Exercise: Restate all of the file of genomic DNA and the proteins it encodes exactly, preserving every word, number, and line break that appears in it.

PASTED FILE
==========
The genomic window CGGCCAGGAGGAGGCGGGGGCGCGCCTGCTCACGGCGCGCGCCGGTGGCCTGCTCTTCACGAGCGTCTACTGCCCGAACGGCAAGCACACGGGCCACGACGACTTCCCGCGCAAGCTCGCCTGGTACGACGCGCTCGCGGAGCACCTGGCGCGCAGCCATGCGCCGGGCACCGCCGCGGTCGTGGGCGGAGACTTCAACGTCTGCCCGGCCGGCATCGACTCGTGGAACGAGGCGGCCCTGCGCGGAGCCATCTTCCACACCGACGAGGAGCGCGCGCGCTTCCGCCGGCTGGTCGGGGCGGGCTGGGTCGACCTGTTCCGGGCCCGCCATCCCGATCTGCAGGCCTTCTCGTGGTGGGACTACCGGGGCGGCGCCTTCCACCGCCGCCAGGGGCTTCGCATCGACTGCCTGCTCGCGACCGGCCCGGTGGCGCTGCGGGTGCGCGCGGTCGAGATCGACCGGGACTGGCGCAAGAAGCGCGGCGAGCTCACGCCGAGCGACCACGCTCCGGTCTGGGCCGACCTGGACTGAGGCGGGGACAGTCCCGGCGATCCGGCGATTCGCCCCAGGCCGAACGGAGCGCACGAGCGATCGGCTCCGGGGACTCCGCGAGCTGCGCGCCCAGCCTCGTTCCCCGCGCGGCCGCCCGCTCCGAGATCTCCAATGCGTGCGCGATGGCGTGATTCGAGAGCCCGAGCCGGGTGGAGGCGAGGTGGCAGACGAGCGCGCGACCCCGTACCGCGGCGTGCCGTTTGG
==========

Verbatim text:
The genomic window CGGCCAGGAGGAGGCGGGGGCGCGCCTGCTCACGGCGCGCGCCGGTGGCCTGCTCTTCACGAGCGTCTACTGCCCGAACGGCAAGCACACGGGCCACGACGACTTCCCGCGCAAGCTCGCCTGGTACGACGCGCTCGCGGAGCACCTGGCGCGCAGCCATGCGCCGGGCACCGCCGCGGTCGTGGGCGGAGACTTCAACGTCTGCCCGGCCGGCATCGACTCGTGGAACGAGGCGGCCCTGCGCGGAGCCATCTTCCACACCGACGAGGAGCGCGCGCGCTTCCGCCGGCTGGTCGGGGCGGGCTGGGTCGACCTGTTCCGGGCCCGCCATCCCGATCTGCAGGCCTTCTCGTGGTGGGACTACCGGGGCGGCGCCTTCCACCGCCGCCAGGGGCTTCGCATCGACTGCCTGCTCGCGACCGGCCCGGTGGCGCTGCGGGTGCGCGCGGTCGAGATCGACCGGGACTGGCGCAAGAAGCGCGGCGAGCTCACGCCGAGCGACCACGCTCCGGTCTGGGCCGACCTGGACTGAGGCGGGGACAGTCCCGGCGATCCGGCGATTCGCCCCAGGCCGAACGGAGCGCACGAGCGATCGGCTCCGGGGACTCCGCGAGCTGCGCGCCCAGCCTCGTTCCCCGCGCGGCCGCCCGCTCCGAGATCTCCAATGCGTGCGCGATGGCGTGATTCGAGAGCCCGAGCCGGGTGGAGGCGAGGTGGCAGACGAGCGCGCGACCCCGTACCGCGGCGTGCCGTTTGG